In what seems to be a constant
refrain involving captured al Qaeda terrorists, Jose Padilla has now filed suit
claiming torture. While the case was dismissed on technical grounds, it is a
reminder that the American legal system has serious flaws when it comes to
dealing with terrorism. In this case, it is causing a diversion of resources
and could put information about interrogation procedures in the public domain.
Padilla's claim of torture is nothing new. Other
captured al Qaeda personnel have made similar claims, usually unfounded.
According to one captured al Qaeda training manual, this is standard operating
procedure for captured terrorists, and it has been pointed out in the past by
American officials. The media's failure to take note of this means that frivolous claims will get a lot of
attention when the suits are filed, and the press releases from human-rights
groups appear on the wires. The fact that it is very easy to file a lawsuit in
the United States increases the chance that an incarcerated terrorist can cause
These lawsuits also tend to divert resources. When
officials and agencies are sued, they have to spend time and effort (not to
mention money) to defend themselves in court, consult with attorneys, and deal
with the press. These distractions can make agencies and officials a little
less efficient. Considering that impaired efficiency of intelligence agencies
and the Department of Defense can lead to a successful terrorist attack, this
is not a minor issue. At the very least, the negative coverage generated by a
lawsuit can make it easier for the next round of suits, and can encourage
politicians to score points by hamstringing the intelligence agency that is on
the receiving end of lawfare.
The other risk, one that is arguably far more
likely to lead to an attack succeeding, is that information about interrogation
procedures could be made public. How? In a lawsuit, there are a number of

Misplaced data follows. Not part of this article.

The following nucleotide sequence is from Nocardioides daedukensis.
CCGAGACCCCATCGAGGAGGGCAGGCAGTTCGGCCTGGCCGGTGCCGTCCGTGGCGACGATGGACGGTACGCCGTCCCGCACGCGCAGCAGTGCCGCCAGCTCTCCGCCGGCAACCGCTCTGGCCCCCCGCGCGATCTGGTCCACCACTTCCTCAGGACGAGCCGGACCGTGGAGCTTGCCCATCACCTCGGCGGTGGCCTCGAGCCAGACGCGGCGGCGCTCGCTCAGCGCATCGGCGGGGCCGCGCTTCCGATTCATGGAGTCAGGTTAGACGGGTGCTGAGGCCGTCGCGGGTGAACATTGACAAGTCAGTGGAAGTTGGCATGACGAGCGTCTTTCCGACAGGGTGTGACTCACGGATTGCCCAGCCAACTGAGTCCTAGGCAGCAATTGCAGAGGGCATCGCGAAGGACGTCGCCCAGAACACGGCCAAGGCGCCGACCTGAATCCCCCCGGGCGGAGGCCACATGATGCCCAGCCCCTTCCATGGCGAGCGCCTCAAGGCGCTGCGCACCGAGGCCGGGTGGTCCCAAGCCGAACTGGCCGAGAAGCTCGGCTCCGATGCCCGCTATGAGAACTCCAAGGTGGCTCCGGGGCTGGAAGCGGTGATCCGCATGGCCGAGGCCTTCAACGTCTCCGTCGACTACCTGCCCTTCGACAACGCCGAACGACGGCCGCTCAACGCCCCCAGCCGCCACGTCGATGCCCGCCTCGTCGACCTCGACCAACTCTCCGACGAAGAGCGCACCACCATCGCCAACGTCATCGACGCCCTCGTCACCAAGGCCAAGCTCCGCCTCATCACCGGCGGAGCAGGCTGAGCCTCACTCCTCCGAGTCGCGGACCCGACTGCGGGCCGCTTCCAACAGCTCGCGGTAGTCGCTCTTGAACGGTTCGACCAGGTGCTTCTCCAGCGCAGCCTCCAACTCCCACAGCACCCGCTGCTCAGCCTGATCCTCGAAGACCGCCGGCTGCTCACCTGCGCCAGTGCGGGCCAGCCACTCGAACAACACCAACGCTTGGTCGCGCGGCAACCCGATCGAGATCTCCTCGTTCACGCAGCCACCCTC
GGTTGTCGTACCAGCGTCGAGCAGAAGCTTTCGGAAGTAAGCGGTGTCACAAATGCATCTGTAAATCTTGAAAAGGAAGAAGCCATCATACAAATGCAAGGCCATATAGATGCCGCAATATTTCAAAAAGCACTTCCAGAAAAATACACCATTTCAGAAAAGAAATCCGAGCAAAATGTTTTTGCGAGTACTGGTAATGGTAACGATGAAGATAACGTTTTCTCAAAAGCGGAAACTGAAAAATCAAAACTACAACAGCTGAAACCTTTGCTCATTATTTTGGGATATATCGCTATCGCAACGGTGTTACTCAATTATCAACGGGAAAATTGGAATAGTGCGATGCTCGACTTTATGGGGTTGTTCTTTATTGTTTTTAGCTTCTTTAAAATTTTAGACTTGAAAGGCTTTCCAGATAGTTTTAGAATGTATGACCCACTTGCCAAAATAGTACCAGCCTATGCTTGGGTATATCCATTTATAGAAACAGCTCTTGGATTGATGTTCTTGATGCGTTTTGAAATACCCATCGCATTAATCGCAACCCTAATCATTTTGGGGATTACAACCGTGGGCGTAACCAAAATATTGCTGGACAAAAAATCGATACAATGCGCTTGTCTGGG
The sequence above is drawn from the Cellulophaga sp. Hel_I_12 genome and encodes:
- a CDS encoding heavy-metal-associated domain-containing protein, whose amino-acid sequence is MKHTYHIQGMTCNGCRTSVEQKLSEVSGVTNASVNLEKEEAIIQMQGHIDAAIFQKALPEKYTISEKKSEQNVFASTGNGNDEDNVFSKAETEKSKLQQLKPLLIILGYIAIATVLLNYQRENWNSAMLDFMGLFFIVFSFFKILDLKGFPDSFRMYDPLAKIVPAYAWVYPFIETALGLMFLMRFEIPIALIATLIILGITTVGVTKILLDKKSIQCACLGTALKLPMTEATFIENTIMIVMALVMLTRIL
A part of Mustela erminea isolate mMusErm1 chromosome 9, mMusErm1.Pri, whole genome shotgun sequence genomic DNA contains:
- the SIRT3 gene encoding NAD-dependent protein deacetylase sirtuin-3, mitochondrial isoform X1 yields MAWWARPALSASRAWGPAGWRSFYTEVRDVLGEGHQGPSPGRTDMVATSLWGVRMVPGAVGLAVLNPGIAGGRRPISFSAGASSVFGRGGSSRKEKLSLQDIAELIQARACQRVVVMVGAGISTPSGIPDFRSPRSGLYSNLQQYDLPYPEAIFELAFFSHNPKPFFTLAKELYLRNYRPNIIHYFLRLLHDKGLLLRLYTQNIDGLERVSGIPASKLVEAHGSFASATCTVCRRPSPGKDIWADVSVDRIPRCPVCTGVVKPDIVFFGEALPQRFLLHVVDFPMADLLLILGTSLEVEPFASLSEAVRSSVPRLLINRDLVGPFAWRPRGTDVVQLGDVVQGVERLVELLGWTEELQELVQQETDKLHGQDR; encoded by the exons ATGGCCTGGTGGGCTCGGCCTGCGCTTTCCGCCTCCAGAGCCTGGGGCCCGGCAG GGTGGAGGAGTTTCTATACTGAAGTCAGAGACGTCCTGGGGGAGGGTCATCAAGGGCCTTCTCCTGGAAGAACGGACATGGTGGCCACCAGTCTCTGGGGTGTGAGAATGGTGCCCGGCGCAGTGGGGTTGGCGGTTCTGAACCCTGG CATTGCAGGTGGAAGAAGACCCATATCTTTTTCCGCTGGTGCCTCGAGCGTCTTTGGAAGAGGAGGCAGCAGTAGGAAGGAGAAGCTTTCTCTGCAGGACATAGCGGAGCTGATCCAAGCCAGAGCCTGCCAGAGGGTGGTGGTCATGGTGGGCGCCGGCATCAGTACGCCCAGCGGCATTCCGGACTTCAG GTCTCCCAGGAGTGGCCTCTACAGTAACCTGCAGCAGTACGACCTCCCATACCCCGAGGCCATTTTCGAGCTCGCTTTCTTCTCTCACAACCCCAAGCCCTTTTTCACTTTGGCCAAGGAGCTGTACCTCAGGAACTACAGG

things that go on. All of those are public record. A high-profile lawsuit, like
those involving detainees, invariably draws a lot of attention. And the
American rules of discovery, not to mention "sunshine laws", will
make any questions about interrogation procedures available to anyone with a
web browser. How can this make an attack more likely?
The answer is simple: If you know how an enemy will
interrogate any of your people they capture, you can prepare them. Not only can
court records go into the techniques used in an interrogation, but also in how
far interrogators are allowed to go. This allows for realistic counter-interrogation
training, making it less likely that a captured terrorist will break.
Interrogations of high-ranking al Qaeda members have yielded information that
has led to numerous terrorist cells being broken up, with their members
captured or killed. Not having that information could have meant additional
terrorist attacks would have succeeded.
The law-enforcement model has serious flaws when
dealing with terrorism. The biggest can be the many ways that sensitive
information, like methods of gathering intelligence, sources of information,
and interrogation techniques can be exposed. It also is very easy to turn a
trial into a media circus. Furthermore, when a case is dismissed on a
technicality, it can always be re-filed, perpetuating the distraction of
officials and agencies. Even when a terrorist is in jail, his lawfare can run
interference for others. - Harold C. Hutchison (firstname.lastname@example.org)